What is Corporate Finance?
Every decision made in a business has financial implications, and any decision that involves the use of money is a corporate financial decision. Defined broadly, everything that a business does fits under the rubric of corporate finance. It is, in fact, unfortunate that we even call the subject corporate finance, because it suggests to many observers a focus on how large corporations make financial decisions and seems to exclude small and private businesses from its purview. A more appropriate title for this discipline would be Business Finance, because the basic principles remain the same, whether one looks at large, publicly traded firms or small, privately run businesses. All businesses have to invest their resources wisely, find the right kind and mix of financing to fund these investments, and return cash to the owners if there are not enough good investments.
In this introduction, we will lay the foundation for this discussion by listing the three fundamental principles that underlie corporate finance—the investment, financing, and dividend principles—and the objective of firm value maximization that is at the heart of corporate financial theory.
In corporate finance, we will use firm generically to refer to any business, large or small, manufacturing or service, private or public. Thus, a corner grocery store and Microsoft are both firms. The firmÕs investments are generically termed assets. Although assets are often categorized by accountants into fixed assets, which are long-lived, and current assets, which are short-term, we prefer a different categorization. The assets that the firm has already invested in are called assets in place, whereas those assets that the firm is expected to invest in the future are called growth assets. Though it may seem strange that a firm can get value from investments it has not made yet, high-growth firms get the bulk of their value from these yet-to-be-made investments. To finance these assets, the firm can raise money from two sources. It can raise funds from investors or financial institutions by promising investors a fixed claim (interest payments) on the cash flows generated by the assets, with a limited or no role in the day-to-day running of the business. We categorize this type of financing to be debt. Alternatively, it can offer a residual claim on the cash flows (i.e., investors can get what is left over after the interest payments have been made) and a much greater role in the operation of the business. We call this equity. Note that these definitions are general enough to cover both private firms, where debt may take the form of bank loans and equity is the ownerÕs own money, as well as publicly traded companies, where the firm may issue bonds (to raise debt) and common stock (to raise equity).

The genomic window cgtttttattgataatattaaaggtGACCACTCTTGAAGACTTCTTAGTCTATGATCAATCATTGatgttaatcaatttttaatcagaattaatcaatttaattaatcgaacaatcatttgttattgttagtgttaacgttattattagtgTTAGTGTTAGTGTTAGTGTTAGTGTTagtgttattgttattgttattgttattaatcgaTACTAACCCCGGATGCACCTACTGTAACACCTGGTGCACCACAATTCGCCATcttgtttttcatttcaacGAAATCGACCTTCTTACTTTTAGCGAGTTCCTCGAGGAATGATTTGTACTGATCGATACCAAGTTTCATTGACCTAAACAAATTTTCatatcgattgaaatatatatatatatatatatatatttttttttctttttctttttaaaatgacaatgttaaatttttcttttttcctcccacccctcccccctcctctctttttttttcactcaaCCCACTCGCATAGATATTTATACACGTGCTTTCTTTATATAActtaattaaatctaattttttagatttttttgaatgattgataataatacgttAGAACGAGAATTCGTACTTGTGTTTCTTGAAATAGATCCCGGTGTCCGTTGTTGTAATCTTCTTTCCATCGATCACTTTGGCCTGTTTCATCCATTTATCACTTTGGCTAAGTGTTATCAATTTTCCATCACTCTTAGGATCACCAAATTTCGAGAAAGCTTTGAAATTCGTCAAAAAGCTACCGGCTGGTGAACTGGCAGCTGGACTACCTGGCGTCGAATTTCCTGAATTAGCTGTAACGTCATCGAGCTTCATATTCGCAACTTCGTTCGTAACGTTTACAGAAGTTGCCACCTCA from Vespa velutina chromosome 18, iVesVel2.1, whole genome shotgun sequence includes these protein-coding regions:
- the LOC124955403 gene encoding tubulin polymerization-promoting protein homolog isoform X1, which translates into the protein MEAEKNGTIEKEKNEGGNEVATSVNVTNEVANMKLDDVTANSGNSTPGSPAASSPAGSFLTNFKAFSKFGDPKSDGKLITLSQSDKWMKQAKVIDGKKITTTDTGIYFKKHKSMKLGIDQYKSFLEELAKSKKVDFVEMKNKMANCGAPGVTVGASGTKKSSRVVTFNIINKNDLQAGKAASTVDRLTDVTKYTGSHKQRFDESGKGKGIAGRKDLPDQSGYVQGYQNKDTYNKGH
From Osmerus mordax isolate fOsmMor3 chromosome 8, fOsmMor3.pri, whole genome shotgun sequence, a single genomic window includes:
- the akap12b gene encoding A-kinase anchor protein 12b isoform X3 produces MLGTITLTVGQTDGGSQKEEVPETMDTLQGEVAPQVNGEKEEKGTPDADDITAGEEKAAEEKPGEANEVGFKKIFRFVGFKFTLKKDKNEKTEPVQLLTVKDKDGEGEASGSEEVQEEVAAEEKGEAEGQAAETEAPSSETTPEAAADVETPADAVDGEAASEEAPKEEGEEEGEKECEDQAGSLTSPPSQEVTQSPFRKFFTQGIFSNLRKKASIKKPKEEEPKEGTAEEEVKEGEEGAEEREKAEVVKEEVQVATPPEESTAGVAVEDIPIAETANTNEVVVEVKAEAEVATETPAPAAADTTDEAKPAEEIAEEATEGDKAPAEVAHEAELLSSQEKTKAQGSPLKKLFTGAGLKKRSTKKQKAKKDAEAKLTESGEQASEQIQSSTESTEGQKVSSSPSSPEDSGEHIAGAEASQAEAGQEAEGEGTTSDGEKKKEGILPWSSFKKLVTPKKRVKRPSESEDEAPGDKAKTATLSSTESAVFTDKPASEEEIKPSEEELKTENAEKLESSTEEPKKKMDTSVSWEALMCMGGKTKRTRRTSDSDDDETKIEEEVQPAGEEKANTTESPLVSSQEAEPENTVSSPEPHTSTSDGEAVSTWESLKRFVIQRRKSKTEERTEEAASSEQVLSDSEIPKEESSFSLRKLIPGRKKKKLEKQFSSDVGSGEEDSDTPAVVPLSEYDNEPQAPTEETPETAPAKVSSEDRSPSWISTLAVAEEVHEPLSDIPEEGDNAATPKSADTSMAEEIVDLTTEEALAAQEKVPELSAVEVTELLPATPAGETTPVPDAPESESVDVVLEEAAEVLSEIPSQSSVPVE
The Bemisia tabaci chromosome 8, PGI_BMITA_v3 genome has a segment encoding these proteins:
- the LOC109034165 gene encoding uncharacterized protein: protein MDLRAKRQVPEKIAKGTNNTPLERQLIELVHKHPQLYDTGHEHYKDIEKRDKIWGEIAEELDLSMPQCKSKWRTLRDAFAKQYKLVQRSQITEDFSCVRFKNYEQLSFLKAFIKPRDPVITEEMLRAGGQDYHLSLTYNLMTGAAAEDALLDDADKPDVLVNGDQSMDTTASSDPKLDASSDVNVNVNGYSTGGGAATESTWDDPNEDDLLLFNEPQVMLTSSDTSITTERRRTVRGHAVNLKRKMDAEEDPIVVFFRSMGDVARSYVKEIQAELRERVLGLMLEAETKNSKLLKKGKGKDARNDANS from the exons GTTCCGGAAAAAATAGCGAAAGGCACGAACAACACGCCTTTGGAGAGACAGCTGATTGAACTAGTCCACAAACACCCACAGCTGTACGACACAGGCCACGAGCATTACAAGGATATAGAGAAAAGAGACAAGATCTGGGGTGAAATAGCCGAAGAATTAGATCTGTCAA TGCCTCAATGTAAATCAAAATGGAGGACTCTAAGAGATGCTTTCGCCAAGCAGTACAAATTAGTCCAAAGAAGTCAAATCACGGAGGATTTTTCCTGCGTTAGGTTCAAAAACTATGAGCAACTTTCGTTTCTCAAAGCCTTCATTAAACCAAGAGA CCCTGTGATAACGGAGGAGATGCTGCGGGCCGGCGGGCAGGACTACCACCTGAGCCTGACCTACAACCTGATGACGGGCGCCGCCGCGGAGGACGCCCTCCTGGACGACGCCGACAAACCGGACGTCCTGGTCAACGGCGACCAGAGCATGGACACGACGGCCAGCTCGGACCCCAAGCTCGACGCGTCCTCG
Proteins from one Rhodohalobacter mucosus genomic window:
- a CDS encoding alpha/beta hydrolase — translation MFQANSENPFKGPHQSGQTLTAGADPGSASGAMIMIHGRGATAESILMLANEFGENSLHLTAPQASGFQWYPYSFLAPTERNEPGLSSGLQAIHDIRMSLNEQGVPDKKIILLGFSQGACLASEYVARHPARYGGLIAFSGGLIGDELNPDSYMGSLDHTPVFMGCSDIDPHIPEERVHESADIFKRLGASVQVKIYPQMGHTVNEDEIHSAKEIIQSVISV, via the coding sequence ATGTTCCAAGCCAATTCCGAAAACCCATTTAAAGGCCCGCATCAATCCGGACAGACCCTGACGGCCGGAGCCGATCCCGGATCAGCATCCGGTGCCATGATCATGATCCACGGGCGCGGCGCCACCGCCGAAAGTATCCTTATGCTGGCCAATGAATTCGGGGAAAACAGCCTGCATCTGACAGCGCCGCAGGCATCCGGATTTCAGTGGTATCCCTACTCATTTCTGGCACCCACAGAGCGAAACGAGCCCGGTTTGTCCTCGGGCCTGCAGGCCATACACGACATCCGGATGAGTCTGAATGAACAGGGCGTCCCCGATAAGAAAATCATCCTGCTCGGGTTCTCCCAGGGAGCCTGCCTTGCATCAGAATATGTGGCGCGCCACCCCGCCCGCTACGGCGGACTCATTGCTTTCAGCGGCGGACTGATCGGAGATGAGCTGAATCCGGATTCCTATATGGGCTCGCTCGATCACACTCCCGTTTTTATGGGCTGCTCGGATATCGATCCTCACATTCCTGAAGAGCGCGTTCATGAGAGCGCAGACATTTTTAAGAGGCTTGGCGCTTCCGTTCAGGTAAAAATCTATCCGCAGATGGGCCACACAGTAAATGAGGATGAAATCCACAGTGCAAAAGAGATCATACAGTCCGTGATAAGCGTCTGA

Thus, at this stage, we can lay out the financial balance sheet of a firm as follows:
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Note the contrast between this balance sheet and a conventional accounting balance sheet.